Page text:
Restored wetland ecosystem services for water management

The area is located on a wetland system that provides services in natural flood protection, purification and water supply as well as their economic value in community livelihoods. Climate change has increased the community’s reliance on these services as water has become scarcer and flooding more frequent. 


The project has been working with Ministry of Environment, the Alexander von Humboldt Research Institute and local environmental departments in the restoration of key wetland areas. The restoration work is guided by the hydrological flow modelling that was developed in the region by the National Adaptation Fund that has served as an important input for local planning.  Restoration work is organized by community restoration plans and environmental monitoring carried out by local communities, particularly women. Restoration actions include a productive landscape approach that prizes ecosystem compatibility of productive activities in the region including agro forestry and silvo pastoral activities. This includes identifying ecosystem compatible livelihood opportunities that are inclusive to women and indigenous peoples. The project is working with livestock associations to develop a code of practice along the wetlands as part of its approach for sustainable ecosystem management.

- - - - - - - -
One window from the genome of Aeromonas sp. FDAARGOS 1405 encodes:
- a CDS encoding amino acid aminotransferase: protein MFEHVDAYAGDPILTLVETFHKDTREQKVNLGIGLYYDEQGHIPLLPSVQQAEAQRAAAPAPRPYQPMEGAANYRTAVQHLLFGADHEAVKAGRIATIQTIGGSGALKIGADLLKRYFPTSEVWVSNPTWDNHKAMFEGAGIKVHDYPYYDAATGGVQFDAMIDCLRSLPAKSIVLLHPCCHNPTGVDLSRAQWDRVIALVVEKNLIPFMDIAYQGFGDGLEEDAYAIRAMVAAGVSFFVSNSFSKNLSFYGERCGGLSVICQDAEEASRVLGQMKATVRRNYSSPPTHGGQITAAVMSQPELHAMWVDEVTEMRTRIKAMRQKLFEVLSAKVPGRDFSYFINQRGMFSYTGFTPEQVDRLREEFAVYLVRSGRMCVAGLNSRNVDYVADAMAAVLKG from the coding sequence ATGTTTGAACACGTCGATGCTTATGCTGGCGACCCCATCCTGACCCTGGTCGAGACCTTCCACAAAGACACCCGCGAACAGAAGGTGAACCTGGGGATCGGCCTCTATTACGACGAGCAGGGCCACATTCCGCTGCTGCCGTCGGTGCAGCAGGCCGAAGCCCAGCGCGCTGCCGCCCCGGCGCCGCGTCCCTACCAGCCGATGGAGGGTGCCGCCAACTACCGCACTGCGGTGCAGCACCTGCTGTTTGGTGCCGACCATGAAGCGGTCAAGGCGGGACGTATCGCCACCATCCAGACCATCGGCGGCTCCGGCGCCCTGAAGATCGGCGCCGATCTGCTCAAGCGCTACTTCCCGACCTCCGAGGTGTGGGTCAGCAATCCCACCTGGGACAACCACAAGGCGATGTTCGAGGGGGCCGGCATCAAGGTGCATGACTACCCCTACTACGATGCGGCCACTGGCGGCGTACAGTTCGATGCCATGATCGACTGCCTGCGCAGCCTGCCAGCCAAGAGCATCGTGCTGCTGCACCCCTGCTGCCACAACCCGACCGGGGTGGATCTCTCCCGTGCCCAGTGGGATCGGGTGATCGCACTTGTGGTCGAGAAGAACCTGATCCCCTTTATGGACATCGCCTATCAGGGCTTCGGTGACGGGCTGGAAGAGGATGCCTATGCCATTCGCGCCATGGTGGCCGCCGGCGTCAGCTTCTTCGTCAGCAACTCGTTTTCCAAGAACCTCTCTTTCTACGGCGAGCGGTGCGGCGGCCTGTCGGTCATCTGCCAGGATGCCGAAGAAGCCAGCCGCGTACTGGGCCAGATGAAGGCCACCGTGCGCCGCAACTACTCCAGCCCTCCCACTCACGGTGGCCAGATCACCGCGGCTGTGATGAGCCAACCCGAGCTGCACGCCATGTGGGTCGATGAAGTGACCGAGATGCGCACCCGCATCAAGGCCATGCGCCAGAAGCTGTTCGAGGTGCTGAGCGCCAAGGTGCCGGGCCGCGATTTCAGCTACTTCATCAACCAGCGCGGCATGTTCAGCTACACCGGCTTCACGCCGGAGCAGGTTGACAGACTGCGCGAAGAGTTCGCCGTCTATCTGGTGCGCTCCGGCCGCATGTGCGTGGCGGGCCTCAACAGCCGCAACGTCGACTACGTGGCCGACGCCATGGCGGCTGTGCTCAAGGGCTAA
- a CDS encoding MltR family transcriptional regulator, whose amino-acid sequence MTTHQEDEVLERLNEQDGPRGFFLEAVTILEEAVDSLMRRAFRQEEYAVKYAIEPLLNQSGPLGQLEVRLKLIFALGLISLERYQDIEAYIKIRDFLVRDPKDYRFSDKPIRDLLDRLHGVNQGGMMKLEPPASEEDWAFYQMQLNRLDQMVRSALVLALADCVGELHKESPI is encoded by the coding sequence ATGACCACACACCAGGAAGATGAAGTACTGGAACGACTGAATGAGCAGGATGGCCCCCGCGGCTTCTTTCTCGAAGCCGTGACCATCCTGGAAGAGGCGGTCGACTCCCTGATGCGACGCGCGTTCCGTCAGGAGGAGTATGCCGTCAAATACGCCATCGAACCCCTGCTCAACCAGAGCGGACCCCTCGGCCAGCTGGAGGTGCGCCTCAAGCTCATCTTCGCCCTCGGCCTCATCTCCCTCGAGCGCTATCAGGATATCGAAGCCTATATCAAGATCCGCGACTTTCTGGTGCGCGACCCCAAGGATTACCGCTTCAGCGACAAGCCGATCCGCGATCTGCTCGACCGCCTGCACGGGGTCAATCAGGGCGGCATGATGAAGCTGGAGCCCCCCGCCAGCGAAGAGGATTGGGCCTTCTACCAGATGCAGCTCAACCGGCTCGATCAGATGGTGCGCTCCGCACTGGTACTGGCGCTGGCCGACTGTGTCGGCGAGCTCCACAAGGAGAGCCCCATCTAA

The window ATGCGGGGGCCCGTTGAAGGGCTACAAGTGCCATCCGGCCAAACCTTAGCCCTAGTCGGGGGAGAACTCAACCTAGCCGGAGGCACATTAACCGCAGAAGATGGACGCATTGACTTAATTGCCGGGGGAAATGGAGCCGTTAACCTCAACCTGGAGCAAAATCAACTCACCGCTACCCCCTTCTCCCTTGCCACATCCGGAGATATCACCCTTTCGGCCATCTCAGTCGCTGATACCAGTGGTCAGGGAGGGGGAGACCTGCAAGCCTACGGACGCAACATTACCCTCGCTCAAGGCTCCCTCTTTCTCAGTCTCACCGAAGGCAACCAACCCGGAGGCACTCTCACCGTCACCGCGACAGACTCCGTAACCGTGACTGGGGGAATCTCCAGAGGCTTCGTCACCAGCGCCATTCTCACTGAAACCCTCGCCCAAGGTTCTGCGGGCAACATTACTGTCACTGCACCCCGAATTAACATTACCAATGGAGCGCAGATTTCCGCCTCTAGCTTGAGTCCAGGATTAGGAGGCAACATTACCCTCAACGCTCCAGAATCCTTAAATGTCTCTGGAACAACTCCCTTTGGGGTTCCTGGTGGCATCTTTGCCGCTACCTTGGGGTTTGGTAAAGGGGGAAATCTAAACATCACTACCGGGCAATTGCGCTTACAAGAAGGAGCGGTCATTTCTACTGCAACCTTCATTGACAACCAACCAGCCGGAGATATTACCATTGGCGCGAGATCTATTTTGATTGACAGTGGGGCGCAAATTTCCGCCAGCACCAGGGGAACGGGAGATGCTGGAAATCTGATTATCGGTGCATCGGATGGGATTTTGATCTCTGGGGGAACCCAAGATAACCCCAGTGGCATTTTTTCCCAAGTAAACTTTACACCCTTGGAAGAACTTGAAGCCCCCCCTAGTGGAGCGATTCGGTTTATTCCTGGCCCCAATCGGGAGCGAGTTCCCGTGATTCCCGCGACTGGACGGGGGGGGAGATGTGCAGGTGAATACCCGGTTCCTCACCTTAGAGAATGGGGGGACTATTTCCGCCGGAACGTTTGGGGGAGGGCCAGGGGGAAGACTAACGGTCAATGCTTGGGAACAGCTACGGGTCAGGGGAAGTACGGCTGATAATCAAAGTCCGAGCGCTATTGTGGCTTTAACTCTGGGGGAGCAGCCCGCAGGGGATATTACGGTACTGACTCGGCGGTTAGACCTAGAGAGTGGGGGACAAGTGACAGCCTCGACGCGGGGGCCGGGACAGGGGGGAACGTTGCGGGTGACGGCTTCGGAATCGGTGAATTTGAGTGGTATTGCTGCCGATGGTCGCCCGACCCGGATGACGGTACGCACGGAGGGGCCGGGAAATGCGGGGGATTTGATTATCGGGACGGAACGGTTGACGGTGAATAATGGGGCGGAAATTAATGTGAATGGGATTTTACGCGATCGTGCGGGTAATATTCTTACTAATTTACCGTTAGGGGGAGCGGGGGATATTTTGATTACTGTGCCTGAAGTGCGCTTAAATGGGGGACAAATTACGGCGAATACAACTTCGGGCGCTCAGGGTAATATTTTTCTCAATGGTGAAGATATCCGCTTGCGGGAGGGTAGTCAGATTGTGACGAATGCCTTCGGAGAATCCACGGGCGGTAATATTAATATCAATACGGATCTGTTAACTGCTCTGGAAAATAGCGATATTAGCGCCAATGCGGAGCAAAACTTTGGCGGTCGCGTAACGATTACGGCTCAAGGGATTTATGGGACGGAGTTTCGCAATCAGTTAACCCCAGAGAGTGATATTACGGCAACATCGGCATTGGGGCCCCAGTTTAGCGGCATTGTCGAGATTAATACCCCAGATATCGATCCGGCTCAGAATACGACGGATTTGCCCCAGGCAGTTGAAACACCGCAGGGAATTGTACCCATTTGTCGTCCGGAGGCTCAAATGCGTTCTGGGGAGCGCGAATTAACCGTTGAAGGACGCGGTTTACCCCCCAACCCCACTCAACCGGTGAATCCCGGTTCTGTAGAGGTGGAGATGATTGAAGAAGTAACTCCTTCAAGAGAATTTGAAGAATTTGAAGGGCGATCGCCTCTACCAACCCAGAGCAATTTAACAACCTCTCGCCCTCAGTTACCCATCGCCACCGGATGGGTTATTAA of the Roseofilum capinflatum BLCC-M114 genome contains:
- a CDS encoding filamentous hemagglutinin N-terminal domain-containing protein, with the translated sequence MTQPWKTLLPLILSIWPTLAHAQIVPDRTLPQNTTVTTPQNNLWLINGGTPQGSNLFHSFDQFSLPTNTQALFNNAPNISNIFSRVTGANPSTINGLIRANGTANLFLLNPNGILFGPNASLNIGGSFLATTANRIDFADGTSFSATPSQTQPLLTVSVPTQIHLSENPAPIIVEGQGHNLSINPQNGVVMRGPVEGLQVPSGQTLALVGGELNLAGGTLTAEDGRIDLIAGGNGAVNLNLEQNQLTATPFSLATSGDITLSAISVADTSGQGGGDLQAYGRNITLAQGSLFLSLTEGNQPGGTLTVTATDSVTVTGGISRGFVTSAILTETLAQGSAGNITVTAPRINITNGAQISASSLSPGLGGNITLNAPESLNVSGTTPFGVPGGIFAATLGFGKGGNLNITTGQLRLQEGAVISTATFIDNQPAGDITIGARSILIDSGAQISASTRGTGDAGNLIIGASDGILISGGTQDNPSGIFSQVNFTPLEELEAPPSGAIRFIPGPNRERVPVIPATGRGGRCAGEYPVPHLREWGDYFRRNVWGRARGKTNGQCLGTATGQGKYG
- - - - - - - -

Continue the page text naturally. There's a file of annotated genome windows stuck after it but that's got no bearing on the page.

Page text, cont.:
Knowledge of the wetland hydrology, partnership with national and local environmental institutions and working with communities have been essential enabling factors for these activities to ensure that restoration is aligned with local and national planning while providing benefits and hence buy in with local populations. 

Working with productive associations to enhance capacity for sustainable productive management allows the project to build strategic partnerships for ecosystem restoration while creating awareness on the benefits provided by the wetland ecosystem. The wetland ecosystem is an important part of the La Mojana identity, hence the project has worked with communities to regain this amphibious identity by working with the ecosystem’s natural pulses rather than against them. In this sense the restoration work is part of the community-based adaptation strategy that the project has built upon that looks to ensure that the resilience takes into account community needs and that benefits flow down to local communities in a manner that is inclusive. This is a key aspect of the project’s theory of change and is part of the project’s sustainability strategy by allowing a culture change to agro-productive activity in the area.